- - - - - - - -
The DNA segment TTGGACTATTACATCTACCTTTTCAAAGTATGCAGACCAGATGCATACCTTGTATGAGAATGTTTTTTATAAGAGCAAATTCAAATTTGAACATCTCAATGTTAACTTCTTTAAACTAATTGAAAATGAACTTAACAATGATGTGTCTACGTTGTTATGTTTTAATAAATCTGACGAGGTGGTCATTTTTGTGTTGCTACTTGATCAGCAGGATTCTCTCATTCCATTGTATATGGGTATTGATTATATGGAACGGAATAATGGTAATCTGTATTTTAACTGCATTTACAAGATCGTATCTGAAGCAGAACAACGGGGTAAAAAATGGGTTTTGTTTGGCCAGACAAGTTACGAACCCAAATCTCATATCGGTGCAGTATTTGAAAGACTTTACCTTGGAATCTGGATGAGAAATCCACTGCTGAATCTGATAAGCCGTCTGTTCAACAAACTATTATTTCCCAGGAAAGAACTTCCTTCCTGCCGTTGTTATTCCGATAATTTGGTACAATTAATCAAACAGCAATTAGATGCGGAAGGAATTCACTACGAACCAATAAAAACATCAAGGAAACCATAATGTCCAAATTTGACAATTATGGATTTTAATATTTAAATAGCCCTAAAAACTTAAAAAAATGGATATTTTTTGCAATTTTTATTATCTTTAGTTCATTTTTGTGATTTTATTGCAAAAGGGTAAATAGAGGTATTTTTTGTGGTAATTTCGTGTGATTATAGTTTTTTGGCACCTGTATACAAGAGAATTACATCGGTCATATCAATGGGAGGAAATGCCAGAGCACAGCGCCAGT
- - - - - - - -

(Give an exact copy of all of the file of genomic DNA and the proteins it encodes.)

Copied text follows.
The DNA segment TTGGACTATTACATCTACCTTTTCAAAGTATGCAGACCAGATGCATACCTTGTATGAGAATGTTTTTTATAAGAGCAAATTCAAATTTGAACATCTCAATGTTAACTTCTTTAAACTAATTGAAAATGAACTTAACAATGATGTGTCTACGTTGTTATGTTTTAATAAATCTGACGAGGTGGTCATTTTTGTGTTGCTACTTGATCAGCAGGATTCTCTCATTCCATTGTATATGGGTATTGATTATATGGAACGGAATAATGGTAATCTGTATTTTAACTGCATTTACAAGATCGTATCTGAAGCAGAACAACGGGGTAAAAAATGGGTTTTGTTTGGCCAGACAAGTTACGAACCCAAATCTCATATCGGTGCAGTATTTGAAAGACTTTACCTTGGAATCTGGATGAGAAATCCACTGCTGAATCTGATAAGCCGTCTGTTCAACAAACTATTATTTCCCAGGAAAGAACTTCCTTCCTGCCGTTGTTATTCCGATAATTTGGTACAATTAATCAAACAGCAATTAGATGCGGAAGGAATTCACTACGAACCAATAAAAACATCAAGGAAACCATAATGTCCAAATTTGACAATTATGGATTTTAATATTTAAATAGCCCTAAAAACTTAAAAAAATGGATATTTTTTGCAATTTTTATTATCTTTAGTTCATTTTTGTGATTTTATTGCAAAAGGGTAAATAGAGGTATTTTTTGTGGTAATTTCGTGTGATTATAGTTTTTTGGCACCTGTATACAAGAGAATTACATCGGTCATATCAATGGGAGGAAATGCCAGAGCACAGCGCCAGT